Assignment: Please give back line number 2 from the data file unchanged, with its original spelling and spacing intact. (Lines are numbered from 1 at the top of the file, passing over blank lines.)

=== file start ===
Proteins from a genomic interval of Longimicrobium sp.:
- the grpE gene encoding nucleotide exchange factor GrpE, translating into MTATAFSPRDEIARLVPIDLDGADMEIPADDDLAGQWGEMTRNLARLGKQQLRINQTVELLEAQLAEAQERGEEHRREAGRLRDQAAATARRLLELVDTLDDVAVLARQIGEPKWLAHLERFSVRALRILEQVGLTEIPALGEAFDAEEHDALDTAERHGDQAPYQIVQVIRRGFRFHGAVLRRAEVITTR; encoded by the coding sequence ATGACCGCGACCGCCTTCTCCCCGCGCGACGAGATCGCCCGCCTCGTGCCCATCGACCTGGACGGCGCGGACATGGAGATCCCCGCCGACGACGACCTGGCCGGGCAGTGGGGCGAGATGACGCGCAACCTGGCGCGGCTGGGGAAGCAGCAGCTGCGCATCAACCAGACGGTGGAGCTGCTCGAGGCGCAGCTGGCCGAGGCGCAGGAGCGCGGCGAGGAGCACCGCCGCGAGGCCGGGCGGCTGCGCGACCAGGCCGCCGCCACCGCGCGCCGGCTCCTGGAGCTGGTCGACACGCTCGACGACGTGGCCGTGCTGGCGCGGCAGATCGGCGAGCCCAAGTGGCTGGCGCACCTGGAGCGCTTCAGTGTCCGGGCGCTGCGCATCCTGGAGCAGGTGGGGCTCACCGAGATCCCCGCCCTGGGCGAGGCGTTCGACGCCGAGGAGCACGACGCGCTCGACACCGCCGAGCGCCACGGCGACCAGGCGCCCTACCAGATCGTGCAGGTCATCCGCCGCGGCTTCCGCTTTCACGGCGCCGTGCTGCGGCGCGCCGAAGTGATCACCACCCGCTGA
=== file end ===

- the grpE gene encoding nucleotide exchange factor GrpE, translating into MTATAFSPRDEIARLVPIDLDGADMEIPADDDLAGQWGEMTRNLARLGKQQLRINQTVELLEAQLAEAQERGEEHRREAGRLRDQAAATARRLLELVDTLDDVAVLARQIGEPKWLAHLERFSVRALRILEQVGLTEIPALGEAFDAEEHDALDTAERHGDQAPYQIVQVIRRGFRFHGAVLRRAEVITTR; encoded by the coding sequence ATGACCGCGACCGCCTTCTCCCCGCGCGACGAGATCGCCCGCCTCGTGCCCATCGACCTGGACGGCGCGGACATGGAGATCCCCGCCGACGACGACCTGGCCGGGCAGTGGGGCGAGATGACGCGCAACCTGGCGCGGCTGGGGAAGCAGCAGCTGCGCATCAACCAGACGGTGGAGCTGCTCGAGGCGCAGCTGGCCGAGGCGCAGGAGCGCGGCGAGGAGCACCGCCGCGAGGCCGGGCGGCTGCGCGACCAGGCCGCCGCCACCGCGCGCCGGCTCCTGGAGCTGGTCGACACGCTCGACGACGTGGCCGTGCTGGCGCGGCAGATCGGCGAGCCCAAGTGGCTGGCGCACCTGGAGCGCTTCAGTGTCCGGGCGCTGCGCATCCTGGAGCAGGTGGGGCTCACCGAGATCCCCGCCCTGGGCGAGGCGTTCGACGCCGAGGAGCACGACGCGCTCGACACCGCCGAGCGCCACGGCGACCAGGCGCCCTACCAGATCGTGCAGGTCATCCGCCGCGGCTTCCGCTTTCACGGCGCCGTGCTGCGGCGCGCCGAAGTGATCACCACCCGCTGA